To Shayla Holtkamp, the reasons people take part in her half marathon training program don’t matter.
The fact they are taking the first step does.
Holtkamp, who works for the Columbus Regional Hospital Wellness Program, said she has taught the series of running classes for 14 years. The annual program, “Pace for the Race,” begins again at 7:30 a.m. Saturday in the CRH Kroot Auditorium.
The program aims at preparing runners for the Kentucky Derby Festival miniMarathon in Louisville on April 27 and the OneAmerica 500 Festival half marathon in Indianapolis on May 4. Both races are 13.1 miles.
Holtkamp, who has a degree in exercise science and a master’s degree in public health, said the program is more than just doing prep work for a half marathon.
“I have had people who wanted to learn how to run more miles,” Holtkamp said. “There are people who aren’t going to run, but they will walk. There are people who have running a half marathon on their bucket list. Some maybe haven’t run a mile. Then there are people who have run a number of half marathons who liked this so they come back to the program.”
The 15-class series educates runners and walkers with classroom instruction in the early meetings with running to follow. As the series progresses, the class time gets shorter and the runs get longer.
People can sign up for the program by calling 376-2680 or online at www.columbusparks andrec.com. The cost for the program is $55.
“They are going to be running, or walking, on Saturday,” Holtkamp said of those who take the program. “They will only do two miles. Each week we will increase the miles.”
Holtkamp has set up guest speakers, such as Columbus resident Danny Fisher, who is an accomplished distance runner.
“Danny is incredible,” Holtkamp said.
Other guests will cover all aspects of running along with health issues and equipment. In one session, The Runners’ Forum will talk about the right kind of shoes for each individual.
“These guys know their stuff,” Holtkamp said. “They let everyone try on different shoes.”
She said that runners who have taken the program before don’t necessarily want to hear all the instruction again. She said they just want company and a good run.
“For people who haven’t done it (run long distance), it is good to learn about doing it,” she said. “We work out a training program that each runner or walker will do. We will talk about nutrition and injuries, knee issues, about how to pick a running shoe. Danny Fisher will talk about core essentials and strengthening your body. He is a running coach.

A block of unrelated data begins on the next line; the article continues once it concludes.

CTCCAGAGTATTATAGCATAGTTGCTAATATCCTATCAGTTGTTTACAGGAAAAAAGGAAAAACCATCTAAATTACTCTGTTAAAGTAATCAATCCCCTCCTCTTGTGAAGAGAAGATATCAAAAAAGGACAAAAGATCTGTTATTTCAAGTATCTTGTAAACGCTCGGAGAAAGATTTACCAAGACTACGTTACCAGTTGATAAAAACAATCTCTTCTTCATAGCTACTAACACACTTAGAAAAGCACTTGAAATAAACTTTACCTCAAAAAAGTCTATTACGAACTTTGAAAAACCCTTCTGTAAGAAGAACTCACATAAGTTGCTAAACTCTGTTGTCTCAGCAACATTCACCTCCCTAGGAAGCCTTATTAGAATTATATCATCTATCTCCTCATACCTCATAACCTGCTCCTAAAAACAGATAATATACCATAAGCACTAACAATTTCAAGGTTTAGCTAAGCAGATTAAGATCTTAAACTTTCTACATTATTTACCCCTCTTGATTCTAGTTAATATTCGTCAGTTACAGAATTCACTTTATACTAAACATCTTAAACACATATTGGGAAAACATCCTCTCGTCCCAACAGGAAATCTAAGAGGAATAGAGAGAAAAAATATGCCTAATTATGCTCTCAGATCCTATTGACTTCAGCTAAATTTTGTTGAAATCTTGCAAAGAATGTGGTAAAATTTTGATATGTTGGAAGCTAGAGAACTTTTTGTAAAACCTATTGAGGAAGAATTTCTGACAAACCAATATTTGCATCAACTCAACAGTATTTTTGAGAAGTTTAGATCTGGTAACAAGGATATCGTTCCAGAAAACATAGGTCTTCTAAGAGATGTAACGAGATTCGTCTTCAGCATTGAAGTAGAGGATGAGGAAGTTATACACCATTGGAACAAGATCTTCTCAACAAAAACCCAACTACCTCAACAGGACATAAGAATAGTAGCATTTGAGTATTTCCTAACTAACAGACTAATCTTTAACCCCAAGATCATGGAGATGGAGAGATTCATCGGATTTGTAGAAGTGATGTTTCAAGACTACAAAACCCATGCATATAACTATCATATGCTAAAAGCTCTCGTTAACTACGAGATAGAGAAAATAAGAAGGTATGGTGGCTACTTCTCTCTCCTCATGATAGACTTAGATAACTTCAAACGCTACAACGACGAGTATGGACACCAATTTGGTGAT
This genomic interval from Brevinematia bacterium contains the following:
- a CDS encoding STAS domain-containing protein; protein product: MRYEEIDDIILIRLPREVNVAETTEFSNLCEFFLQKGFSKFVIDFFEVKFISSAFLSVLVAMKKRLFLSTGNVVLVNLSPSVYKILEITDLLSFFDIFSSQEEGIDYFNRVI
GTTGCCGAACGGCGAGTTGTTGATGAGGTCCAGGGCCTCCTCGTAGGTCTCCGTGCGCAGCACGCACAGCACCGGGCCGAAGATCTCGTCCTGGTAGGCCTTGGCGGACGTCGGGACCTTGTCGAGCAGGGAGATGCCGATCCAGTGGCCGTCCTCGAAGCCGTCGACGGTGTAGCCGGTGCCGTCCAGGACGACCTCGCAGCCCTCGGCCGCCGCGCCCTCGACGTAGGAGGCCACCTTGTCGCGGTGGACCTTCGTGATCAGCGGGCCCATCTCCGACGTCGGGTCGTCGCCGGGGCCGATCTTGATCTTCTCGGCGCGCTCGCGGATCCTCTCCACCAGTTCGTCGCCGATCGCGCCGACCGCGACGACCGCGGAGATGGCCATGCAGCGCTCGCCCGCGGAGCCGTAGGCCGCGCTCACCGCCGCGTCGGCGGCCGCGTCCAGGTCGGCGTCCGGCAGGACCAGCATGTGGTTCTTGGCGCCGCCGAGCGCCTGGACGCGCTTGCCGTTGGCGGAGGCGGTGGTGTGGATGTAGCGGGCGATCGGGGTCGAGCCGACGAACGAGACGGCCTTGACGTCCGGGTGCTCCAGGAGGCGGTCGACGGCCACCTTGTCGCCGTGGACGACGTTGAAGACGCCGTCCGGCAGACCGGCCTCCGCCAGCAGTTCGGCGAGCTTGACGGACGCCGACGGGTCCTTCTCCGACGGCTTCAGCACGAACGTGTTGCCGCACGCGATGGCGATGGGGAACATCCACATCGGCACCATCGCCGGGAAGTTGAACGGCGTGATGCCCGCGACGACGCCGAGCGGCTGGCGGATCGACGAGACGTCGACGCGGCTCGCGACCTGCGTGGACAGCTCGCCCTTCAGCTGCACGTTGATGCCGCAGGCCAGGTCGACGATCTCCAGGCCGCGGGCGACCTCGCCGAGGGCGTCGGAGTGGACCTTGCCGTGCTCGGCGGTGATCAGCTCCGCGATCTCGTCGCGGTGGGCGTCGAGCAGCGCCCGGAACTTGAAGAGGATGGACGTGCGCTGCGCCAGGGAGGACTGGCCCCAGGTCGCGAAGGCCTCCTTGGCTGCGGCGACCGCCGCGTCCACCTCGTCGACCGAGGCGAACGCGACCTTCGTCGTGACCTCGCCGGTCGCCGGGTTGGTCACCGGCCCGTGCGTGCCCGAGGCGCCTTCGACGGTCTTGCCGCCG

“People who can barely run one mile will all of a sudden get up to 12 miles. It is a good education.”
As the program progresses, there will be very limited time meeting before the run starts. “When we get up to 10 miles, that can take a while,” she said.
Although some people might be intimidated by taking that first step, Holtkamp stressed that everyone is welcome. “I would never tell anyone to go out and run three miles,” she said. “If they haven’t done anything before, we have group leaders who will take them and do a run, or a walk.
“We have larger gals who might not want to do a half marathon, but they want to get healthier. I have group leaders who are awesome with that. Everyone who comes feels very welcome.”
Participants fill out a medical waiver, and Holtkamp and fellow coach Pat Pierce look the form over to check for high blood pressure or any medication that might be taken. The participant might be asked to make sure his or her doctor is aware he or she is undertaking the activity.
Some of Holtkamp’s group leaders have participated in the seminar for years.
“But this is not designed for those who have been running for years,” she said. “Most of our runners have done some running and want to learn a little bit more.”
At the end of the clinic, there are several triumphs each year. “It is so awesome to see,” Holtkamp said. “And this is not just running. There is a whole social part of it.”